March 17, 2010 // Local

Schlatterbeck humbly guides RCIA process at St. Pius X

Diane Schlatterbeck, director of Christian Initiation at St. Pius X in Granger, carries the Lectionary for Mass, as the elect and candidates for full communion follow her to break open the Liturgy of the Word.

By Karen Clifford

“Be not afraid
I go before you always
Come follow me
And I will give you rest.”
— Refrain from “Be Not Afraid,” by Bob Dufford

As Diane Schlatterbeck, the director of Christian Initiation at St. Pius X, carries the Lectionary for Mass, the congregation sings the refrain from “Be Not Afraid.” It is currently Lent, and the Elect and Candidates for full communion follow Schlatterbeck to break open the Word with a sense of joyful anticipation as the Easter triduum approaches.

Schlatterbeck has helped lead over 200 people on their spiritual journey in the Rite of Christian Initiation (RCIA) since she became director in July of 2003. Among Schlatterbeck’s numerous responsibilities are interviewing those interested in becoming Catholic, recruiting and training sponsors, coordinating rites with Jeremy Hoy, director of liturgy and music, planning retreats, interfacing with the diocesan Office of Worship, and developing a yearly budget for the Christian initiation group at the parish level.

Msgr. William Schooler, pastor of St. Pius X Parish, reflects that all of these tasks are completed with the professionalism and compassion Schlatterbeck is known for.

“Diane understands the Rite of Christian Initiation of Adults and sees her role as facilitating the conversion process which Christ initiates and continues to call people. She is very organized and sensitive to where people are coming from, without sacrificing the vision of the Church or our fundamental truths. She is not afraid to confront, in a very gentle and loving way, those who are not faithful to the process and challenges them to be honest about the depth of their commitment to the Church.”

He adds, “She has an incredible knack for matching catechumens or candidates for full communion with good sponsors. Diane acts as a humble servant in her role.”

People come to learn about Catholicism from different walks in life, Schlatterbeck notes. It may be a person who is married to a Catholic, someone with a friend who is Catholic, or from another Christian tradition seeking to find the fullness of the faith through the Catholic Church.

Schlatterbeck’s ability to ease the fears of those going through the process is testified to by Tonya O’Dell, who was baptized and confirmed at the 2008 Easter Vigil.

“I remember a conversation I had with her about feeling very uneasy about the whole church knowing that I had never been baptized. I felt ashamed of this and embarrassed that I had not been given any formal religion to follow as a child. Diane was very supportive and explained to me how special it would be to be baptized as an adult. She made me see that as an adult I was making a conscious decision for Baptism and become Catholic and that was a very courageous step,” says O’Dell.

Misconceptions about the RCIA process often appear. John Kampars, another St. Pius X parishioner who went through RCIA, recalls being surprised by the content of the material presented.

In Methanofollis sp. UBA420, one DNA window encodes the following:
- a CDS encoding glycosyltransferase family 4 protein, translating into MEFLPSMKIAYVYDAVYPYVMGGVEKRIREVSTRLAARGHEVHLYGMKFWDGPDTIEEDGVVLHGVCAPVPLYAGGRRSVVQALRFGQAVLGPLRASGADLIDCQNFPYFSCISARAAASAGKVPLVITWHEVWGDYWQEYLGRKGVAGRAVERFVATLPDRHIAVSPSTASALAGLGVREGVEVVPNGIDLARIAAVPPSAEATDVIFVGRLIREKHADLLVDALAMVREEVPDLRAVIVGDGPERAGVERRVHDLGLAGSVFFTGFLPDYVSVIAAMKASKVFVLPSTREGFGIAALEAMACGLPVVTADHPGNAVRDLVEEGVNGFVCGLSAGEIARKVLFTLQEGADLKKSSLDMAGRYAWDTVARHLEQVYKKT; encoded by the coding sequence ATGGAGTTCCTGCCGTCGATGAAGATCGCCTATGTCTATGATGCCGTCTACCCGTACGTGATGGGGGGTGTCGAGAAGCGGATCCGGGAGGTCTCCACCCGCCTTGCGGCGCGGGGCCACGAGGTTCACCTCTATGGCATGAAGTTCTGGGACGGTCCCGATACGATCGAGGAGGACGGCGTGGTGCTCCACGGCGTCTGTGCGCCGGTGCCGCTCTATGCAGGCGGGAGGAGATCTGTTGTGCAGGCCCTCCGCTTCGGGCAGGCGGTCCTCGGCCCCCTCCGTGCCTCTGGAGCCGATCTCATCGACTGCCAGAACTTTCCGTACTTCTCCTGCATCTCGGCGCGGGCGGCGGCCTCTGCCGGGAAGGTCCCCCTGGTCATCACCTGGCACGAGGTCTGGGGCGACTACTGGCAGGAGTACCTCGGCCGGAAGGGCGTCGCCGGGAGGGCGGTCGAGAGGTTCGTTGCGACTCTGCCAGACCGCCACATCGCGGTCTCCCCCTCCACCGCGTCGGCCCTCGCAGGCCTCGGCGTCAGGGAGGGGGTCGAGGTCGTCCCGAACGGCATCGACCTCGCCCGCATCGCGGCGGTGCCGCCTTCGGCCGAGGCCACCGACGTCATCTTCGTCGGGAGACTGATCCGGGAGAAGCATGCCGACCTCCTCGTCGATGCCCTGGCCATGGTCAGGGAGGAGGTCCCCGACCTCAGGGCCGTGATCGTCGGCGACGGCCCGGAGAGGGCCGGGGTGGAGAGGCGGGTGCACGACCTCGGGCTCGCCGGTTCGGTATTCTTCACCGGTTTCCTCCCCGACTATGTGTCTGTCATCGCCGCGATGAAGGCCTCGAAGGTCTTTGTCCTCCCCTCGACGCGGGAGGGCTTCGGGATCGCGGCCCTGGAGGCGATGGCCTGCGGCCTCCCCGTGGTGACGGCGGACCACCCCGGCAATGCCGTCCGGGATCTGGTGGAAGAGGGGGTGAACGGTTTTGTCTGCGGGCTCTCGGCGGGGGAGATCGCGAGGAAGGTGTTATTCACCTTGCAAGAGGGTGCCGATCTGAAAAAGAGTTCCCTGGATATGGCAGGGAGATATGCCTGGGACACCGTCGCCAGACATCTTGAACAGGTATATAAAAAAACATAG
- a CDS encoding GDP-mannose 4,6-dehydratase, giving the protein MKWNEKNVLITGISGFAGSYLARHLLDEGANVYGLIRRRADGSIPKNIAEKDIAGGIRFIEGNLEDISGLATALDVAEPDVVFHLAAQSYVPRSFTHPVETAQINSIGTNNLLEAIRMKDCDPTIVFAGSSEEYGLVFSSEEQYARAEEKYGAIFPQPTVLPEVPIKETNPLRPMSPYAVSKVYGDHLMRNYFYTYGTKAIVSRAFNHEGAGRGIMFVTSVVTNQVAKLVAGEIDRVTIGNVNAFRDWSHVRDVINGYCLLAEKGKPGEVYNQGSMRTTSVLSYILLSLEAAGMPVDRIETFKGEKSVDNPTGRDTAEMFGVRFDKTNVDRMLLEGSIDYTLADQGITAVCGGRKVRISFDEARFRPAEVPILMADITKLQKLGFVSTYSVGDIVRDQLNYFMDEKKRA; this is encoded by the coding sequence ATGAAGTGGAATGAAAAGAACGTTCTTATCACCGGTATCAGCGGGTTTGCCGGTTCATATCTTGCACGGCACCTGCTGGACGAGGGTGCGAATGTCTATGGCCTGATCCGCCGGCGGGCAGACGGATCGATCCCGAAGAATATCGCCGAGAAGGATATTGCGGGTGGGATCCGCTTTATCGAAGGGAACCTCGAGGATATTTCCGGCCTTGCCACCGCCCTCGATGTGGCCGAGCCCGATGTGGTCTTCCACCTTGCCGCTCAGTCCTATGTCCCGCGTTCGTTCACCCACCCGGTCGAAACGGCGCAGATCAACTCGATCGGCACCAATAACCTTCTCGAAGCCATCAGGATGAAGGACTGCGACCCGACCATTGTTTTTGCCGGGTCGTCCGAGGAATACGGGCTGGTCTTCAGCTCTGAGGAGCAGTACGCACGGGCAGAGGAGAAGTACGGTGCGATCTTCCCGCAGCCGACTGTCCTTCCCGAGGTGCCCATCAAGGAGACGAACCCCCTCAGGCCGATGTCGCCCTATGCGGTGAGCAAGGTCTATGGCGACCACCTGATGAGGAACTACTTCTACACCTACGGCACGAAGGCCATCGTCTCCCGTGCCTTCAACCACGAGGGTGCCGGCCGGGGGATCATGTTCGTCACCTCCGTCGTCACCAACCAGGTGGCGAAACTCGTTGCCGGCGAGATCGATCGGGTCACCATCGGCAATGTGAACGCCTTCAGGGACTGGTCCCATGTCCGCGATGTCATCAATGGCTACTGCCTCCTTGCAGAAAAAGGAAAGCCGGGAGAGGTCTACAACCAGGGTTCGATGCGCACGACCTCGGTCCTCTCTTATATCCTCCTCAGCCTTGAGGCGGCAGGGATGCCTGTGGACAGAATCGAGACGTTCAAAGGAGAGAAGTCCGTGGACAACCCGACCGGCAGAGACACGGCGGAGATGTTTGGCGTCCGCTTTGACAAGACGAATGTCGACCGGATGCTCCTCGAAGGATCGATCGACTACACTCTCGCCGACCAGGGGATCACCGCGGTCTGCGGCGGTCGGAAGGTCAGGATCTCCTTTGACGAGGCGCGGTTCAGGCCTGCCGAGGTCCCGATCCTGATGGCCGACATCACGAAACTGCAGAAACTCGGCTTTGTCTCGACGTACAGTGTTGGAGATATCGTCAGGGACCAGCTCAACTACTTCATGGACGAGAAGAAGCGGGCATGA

“I began the RCIA process thinking it was going to be an academic experience. I’m not sure where this impression came from but it turned out to be the furthest thing from reality. Although our weekly gatherings were filled with readings, doctrine and history, it was the caring, faith sharing and love shown by the team members and pastors that I think created the strong spiritual atmosphere that strengthened my own personal faith journey.”

Schlatterbeck smiles when asked about misconceptions of RCIA. “RCIA is not a program but a process. People will come in at various levels of spiritual maturity. It’s not like joining a club; you have to journey through the process until you feel and understand what you are getting involved with. The hope is to get them involved through inquiry, get them familiar with our community and get them started on this process of learning what the faith community is about and learning about who Jesus is in their life.”

For the sponsors and RCIA team, seeing the catechumens/elect and candidates through the different rites throughout the year provides a powerful spiritual connection. The RCIA day-long retreat before Lent cements this connection. “Once we have retreat, it is a powerful way to help them connect with each other, the team and the community. As they come into Holy Week they really have a true sense of what the Easter triduum is about,” Schlatterbeck says.
The Easter Vigil is a very powerful experience for all in attendance. “For the elect, there is an understanding that the Easter Vigil is really geared for those being baptized. For the candidates for full communion, it is renewing their baptismal promises and their profession of faith in the midst of the whole community,” she emphasizes.

The time following the Easter Vigil is crucial for the continuation of the faith. The period known as mystagogia, helps those who have completed the sacraments of initiation understand what they received at the Easter Vigil and stay connected with the church. Additionally, Schlatterbeck charges sponsors with the task of encouraging them to join parish ministries and stay active in the Catholic Church.

“We tell them it’s not finished at Easter, it’s just the beginning!”

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